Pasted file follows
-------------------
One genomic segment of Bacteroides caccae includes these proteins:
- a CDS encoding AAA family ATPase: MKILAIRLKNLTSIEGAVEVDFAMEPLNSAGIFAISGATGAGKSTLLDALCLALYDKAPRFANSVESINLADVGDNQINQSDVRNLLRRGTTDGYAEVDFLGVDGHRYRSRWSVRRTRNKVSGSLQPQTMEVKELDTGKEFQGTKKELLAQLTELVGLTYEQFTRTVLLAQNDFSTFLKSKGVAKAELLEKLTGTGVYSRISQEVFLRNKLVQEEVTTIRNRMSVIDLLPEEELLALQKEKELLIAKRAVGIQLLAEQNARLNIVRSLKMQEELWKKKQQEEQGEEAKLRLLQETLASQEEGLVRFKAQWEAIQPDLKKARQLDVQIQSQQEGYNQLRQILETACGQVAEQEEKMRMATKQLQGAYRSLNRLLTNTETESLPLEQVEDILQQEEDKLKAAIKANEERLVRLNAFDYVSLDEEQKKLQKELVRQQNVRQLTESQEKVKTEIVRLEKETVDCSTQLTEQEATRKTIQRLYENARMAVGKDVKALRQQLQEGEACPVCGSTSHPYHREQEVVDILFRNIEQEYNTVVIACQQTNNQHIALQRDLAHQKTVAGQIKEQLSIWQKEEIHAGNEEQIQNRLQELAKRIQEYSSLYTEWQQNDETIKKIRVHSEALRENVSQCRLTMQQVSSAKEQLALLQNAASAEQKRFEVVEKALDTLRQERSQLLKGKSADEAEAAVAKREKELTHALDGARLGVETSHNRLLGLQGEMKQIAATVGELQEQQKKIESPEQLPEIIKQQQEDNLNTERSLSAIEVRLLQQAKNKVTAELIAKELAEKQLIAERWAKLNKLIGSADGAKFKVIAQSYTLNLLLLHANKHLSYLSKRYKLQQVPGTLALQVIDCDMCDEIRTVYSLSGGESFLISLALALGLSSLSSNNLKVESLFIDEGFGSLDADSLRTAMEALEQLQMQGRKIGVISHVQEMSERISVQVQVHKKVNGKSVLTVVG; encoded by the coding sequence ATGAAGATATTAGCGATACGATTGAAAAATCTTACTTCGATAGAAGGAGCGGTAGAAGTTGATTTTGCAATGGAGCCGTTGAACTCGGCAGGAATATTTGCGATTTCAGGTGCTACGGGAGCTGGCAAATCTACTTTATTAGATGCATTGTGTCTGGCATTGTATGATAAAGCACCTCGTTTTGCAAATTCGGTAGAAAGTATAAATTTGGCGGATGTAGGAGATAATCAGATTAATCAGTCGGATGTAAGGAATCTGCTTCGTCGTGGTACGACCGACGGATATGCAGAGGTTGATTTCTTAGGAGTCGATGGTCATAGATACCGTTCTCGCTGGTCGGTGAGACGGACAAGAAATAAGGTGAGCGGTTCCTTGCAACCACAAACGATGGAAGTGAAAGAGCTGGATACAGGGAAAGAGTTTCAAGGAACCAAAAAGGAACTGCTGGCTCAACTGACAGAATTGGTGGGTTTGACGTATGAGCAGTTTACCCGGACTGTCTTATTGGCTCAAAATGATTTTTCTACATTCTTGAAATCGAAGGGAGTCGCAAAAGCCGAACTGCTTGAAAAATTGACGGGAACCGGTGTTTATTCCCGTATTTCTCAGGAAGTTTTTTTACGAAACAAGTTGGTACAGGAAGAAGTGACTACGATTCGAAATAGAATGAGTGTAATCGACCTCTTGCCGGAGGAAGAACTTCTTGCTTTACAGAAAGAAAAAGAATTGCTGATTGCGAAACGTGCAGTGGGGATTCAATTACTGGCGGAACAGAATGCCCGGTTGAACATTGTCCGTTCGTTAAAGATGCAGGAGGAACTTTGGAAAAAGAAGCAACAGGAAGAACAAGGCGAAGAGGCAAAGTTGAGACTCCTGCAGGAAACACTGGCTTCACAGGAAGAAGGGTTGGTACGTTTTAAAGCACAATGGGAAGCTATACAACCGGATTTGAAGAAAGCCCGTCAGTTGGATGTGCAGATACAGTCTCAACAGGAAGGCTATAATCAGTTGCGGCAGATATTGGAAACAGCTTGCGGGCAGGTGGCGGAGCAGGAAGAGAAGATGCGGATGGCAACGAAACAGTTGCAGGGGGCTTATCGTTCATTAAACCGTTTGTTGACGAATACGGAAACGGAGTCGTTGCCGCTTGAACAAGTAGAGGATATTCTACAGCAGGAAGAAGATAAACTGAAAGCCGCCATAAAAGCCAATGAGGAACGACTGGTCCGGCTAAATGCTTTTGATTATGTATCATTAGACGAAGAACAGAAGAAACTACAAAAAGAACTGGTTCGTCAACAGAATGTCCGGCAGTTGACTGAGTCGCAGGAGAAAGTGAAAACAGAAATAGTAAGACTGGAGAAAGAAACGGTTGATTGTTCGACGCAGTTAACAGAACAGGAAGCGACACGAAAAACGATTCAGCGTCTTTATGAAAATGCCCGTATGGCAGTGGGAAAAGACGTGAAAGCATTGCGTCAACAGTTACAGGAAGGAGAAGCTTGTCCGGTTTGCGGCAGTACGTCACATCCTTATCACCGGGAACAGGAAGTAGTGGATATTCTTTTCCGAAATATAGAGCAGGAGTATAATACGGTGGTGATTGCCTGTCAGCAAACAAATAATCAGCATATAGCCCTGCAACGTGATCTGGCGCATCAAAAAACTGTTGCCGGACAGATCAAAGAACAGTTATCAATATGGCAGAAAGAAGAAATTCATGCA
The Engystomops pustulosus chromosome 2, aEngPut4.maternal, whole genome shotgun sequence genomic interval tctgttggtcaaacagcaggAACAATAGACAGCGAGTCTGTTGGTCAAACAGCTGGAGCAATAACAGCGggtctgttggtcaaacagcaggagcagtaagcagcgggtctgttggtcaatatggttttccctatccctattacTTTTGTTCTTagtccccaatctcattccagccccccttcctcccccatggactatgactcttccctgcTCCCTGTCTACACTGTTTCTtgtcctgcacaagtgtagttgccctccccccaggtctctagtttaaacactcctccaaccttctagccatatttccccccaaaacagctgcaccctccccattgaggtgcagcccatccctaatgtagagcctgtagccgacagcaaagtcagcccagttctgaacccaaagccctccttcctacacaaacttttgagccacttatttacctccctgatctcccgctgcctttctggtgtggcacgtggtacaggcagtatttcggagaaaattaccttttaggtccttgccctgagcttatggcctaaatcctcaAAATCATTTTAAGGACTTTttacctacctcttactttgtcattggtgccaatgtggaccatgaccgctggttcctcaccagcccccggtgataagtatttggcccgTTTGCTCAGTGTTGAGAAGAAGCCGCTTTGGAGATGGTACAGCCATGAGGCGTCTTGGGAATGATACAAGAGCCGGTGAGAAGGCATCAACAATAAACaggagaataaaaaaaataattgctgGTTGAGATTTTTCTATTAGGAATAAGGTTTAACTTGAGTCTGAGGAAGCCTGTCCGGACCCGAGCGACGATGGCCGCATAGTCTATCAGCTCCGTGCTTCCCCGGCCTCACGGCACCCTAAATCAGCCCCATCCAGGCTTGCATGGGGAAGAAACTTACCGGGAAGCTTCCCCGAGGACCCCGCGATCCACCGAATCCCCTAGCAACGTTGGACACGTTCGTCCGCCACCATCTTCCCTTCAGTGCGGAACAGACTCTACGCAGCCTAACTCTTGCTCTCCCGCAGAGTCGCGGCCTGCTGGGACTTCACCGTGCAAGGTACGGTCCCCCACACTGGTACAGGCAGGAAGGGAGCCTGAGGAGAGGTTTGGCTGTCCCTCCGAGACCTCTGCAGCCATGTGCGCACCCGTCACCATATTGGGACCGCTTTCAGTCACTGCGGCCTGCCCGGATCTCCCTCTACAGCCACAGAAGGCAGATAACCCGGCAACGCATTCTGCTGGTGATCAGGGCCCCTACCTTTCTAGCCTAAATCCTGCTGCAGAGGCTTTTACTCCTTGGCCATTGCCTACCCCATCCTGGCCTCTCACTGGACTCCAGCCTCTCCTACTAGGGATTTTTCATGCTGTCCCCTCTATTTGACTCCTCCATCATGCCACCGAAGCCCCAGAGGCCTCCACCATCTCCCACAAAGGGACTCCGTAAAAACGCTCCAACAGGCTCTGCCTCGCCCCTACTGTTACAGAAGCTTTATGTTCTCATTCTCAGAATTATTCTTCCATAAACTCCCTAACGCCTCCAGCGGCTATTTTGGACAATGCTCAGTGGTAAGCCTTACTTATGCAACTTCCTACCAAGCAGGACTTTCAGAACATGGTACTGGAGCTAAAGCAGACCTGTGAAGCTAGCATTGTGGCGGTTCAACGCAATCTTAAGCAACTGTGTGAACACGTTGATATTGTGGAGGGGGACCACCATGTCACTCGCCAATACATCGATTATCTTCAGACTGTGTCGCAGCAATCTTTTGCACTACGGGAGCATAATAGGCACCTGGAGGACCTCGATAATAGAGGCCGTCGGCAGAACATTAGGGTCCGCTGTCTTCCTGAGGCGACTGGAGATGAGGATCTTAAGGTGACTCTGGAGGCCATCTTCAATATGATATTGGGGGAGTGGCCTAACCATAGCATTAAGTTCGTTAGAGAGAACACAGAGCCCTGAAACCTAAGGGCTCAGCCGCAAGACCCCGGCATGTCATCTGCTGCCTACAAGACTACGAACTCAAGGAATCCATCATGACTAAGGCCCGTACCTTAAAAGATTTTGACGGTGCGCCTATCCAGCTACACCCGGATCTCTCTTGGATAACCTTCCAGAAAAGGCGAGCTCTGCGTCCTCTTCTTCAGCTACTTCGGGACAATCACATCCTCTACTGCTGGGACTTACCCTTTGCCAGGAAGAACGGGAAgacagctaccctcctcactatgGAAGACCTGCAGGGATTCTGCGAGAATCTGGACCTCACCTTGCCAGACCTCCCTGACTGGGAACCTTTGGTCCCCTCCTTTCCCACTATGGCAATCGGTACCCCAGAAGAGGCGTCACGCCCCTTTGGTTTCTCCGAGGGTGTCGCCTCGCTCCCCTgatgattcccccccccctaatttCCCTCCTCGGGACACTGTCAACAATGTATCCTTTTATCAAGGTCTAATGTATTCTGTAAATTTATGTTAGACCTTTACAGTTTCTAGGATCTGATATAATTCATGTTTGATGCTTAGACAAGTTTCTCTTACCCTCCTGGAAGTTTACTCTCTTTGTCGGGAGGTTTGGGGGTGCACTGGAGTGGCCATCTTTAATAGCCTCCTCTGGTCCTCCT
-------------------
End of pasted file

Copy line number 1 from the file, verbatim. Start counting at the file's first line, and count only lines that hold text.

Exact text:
One genomic segment of Bacteroides caccae includes these proteins: